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Scientists unveil 240-million-year-old 'dragon' fossil

An artist's rendition of the ancient marine creature described as a 240-million-year-old 'dragon.' (Marlene Donelly via CNN Newsource) An artist's rendition of the ancient marine creature described as a 240-million-year-old 'dragon.' (Marlene Donelly via CNN Newsource)
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Newly-discovered fossils have allowed scientists to reveal a 240-million-year-old “dragon” in its entirety for the first ever time, National Museums Scotland (NMS) said in a statement on Friday.

The five-metre-long reptile from the Triassic period in China was first identified in 2003 but, after studying five newer specimens for ten years, scientists were able to depict the entire creature, which is named Dinocephalosaurus orientalis.

One fully articulated fossil, the last to come to light, offered a “beautiful complete specimen from the tip of the nose right down to the tip of the tail,” Dr Nick Fraser, keeper of National Sciences at NMS and one of the researchers, told CNN.

“It’s curled around in this sort of figure of eight and … it’s very reminiscent of a Chinese dragon.”

That fossil helped illuminate this mysterious creature and an international team of researchers from Scotland, Germany, the USA and China published their findings in the journal Earth and Environmental Science Transactions of the Royal Society of Edinburgh.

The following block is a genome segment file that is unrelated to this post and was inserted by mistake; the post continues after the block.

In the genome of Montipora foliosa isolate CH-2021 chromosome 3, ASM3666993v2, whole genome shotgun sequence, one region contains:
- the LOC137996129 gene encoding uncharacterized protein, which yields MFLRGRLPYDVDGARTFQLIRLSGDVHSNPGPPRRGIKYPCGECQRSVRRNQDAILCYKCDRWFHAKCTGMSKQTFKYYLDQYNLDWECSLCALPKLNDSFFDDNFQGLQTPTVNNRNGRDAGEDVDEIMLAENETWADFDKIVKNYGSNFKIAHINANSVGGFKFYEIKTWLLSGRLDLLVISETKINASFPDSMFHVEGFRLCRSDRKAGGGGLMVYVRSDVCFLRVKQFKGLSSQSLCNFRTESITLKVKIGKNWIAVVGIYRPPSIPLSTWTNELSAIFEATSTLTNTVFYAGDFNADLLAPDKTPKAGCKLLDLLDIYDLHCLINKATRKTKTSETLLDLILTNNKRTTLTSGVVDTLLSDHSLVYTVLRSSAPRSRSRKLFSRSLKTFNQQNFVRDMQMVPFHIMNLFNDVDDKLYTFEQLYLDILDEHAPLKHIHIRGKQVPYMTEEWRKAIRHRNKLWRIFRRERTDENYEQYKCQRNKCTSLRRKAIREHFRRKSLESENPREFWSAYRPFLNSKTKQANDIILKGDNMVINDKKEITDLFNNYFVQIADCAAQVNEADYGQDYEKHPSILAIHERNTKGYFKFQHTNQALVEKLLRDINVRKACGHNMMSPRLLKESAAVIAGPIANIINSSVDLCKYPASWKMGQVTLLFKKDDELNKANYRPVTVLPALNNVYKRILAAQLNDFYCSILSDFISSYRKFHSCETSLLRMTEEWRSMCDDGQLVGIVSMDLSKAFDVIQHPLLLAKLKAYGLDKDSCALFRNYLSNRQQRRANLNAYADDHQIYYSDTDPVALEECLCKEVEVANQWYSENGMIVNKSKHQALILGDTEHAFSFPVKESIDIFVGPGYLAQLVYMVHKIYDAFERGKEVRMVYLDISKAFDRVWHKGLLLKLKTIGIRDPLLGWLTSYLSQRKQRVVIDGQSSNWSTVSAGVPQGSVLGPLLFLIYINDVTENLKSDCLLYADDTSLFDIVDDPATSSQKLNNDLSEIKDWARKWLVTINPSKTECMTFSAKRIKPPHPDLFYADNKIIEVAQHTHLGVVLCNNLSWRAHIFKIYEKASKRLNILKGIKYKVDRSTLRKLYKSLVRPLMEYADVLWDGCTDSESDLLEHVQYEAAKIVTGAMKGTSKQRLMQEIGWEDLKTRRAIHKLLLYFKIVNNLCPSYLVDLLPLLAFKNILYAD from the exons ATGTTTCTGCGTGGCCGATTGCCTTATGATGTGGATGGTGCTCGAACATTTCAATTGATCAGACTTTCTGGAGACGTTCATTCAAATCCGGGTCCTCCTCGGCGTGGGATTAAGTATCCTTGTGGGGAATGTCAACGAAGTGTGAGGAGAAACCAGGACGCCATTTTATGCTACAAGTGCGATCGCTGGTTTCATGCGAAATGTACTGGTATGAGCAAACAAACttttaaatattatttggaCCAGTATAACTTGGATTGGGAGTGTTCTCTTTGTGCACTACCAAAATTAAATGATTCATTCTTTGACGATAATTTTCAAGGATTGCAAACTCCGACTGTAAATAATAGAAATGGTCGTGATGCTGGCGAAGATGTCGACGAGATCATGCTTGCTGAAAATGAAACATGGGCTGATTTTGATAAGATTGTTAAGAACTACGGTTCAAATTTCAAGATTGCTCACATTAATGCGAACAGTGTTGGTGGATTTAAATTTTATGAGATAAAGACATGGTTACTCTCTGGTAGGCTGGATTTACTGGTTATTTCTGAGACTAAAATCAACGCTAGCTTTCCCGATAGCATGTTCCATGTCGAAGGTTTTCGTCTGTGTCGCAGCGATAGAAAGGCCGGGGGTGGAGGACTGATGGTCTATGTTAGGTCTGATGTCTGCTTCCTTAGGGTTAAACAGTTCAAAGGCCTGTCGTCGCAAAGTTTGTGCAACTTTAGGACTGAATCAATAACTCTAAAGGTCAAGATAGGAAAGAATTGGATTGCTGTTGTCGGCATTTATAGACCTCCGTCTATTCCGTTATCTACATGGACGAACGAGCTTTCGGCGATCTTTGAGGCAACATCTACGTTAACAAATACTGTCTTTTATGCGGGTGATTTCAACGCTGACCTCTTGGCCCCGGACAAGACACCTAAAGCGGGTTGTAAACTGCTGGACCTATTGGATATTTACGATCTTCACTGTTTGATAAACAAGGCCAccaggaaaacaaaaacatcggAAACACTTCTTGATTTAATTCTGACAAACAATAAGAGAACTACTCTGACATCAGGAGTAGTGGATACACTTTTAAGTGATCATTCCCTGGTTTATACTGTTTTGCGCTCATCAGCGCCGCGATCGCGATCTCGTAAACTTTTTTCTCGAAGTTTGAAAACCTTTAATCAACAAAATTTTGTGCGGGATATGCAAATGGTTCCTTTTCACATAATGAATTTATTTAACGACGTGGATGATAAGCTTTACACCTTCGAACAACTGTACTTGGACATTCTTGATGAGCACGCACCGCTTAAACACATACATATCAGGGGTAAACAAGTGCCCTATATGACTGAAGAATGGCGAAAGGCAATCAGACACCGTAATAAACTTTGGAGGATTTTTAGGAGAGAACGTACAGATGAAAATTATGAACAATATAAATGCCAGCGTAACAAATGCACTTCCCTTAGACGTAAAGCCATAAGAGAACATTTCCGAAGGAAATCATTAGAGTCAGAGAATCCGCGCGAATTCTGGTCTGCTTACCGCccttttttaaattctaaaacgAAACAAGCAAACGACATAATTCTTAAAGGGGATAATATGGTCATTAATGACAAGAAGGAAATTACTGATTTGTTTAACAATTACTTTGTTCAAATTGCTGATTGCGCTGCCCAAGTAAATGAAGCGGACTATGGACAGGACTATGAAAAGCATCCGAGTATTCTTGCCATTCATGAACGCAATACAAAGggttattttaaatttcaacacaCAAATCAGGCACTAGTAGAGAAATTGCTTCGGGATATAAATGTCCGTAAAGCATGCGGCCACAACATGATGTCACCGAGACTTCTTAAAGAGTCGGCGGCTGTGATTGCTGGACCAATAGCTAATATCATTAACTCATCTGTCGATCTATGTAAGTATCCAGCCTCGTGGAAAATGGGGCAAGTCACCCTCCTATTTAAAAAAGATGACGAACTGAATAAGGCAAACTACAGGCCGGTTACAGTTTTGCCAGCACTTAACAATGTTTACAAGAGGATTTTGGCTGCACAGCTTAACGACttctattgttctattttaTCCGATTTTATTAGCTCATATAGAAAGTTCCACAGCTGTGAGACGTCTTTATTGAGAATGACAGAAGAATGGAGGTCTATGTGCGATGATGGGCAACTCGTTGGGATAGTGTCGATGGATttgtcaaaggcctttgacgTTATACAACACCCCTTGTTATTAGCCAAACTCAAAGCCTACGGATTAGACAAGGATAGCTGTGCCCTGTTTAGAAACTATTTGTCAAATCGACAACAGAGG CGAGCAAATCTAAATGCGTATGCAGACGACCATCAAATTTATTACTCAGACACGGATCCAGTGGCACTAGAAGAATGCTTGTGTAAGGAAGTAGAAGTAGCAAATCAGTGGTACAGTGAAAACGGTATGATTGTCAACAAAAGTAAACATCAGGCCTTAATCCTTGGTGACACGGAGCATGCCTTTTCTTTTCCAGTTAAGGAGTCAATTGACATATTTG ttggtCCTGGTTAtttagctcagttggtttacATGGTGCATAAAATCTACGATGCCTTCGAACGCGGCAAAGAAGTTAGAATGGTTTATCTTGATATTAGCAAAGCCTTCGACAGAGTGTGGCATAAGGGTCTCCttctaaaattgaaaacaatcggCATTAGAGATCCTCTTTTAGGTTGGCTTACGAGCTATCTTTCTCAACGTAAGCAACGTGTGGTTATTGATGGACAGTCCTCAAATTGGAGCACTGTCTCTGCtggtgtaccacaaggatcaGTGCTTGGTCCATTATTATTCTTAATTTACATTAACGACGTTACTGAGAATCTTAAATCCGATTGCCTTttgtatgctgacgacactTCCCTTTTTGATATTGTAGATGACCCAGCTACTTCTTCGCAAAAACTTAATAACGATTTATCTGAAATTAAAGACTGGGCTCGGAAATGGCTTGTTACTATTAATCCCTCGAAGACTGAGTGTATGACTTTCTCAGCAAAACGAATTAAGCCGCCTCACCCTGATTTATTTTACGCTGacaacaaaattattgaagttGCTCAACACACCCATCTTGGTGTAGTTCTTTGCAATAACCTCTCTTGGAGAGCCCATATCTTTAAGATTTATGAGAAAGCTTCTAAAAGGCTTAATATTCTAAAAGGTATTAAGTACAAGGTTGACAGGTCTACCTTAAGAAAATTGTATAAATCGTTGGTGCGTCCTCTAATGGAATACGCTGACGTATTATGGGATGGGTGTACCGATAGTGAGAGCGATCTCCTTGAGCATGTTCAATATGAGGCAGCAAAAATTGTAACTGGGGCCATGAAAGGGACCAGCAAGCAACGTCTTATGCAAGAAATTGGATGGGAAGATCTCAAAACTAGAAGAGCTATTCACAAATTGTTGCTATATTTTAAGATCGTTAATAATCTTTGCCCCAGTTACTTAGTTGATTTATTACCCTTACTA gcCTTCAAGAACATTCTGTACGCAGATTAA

Professor Li Chun from the Institute of Vertebrate Palaeontology and Palaeoanthropology in Beijing was the first to uncover the fossils back in 2003. He was visiting a small village in Guizhou Province, southern China when he noticed a small vertebra in a slab of limestone, according to his colleague Fraser.

Local farmers then took Chun to a pig pen where there were other pieces of that type of rock, and he started to find bone fragments and pieced them together to discover this new species, Fraser added.

Now, newer fossils indicate that the creature had 32 vertebrae, creating an extremely long neck that likely helped it to catch fish, though scientists are still unsure of its precise function.

“I’m still baffled by the function of the long neck,” Fraser said. “The only thing that I can come up with is that they were feeding in the waters that had rocks, and perhaps crevices, in them. And they were using their long necks to probe and move into some of these crevices and maybe get prey that way.”

Fish are still preserved in the stomach region of one fossil, indicating that it was well-adapted to a marine environment, and its flippered limbs reinforce that hypothesis, researchers said in their paper.

They added that the Dinocephalosaurus’ long neck resembled another ancient, and equally baffling, marine reptile Tanystropheus hydroides.

“As paleontologists, we use modern-day analogues to understand life in the past. For Dinocephalosaurus and Tanystropheus, there is no modern-day analogue,” Fraser said, adding that researchers can compare creatures such as ichthyosaurs to their modern day counterparts like tuna and dolphins.

“So we are still struggling quite a bit, as we do with a lot of animals in the Triassic, because it really is a weird and wonderful world of all sorts of bizarre animals doing things which animals today don’t seem to be doing.”

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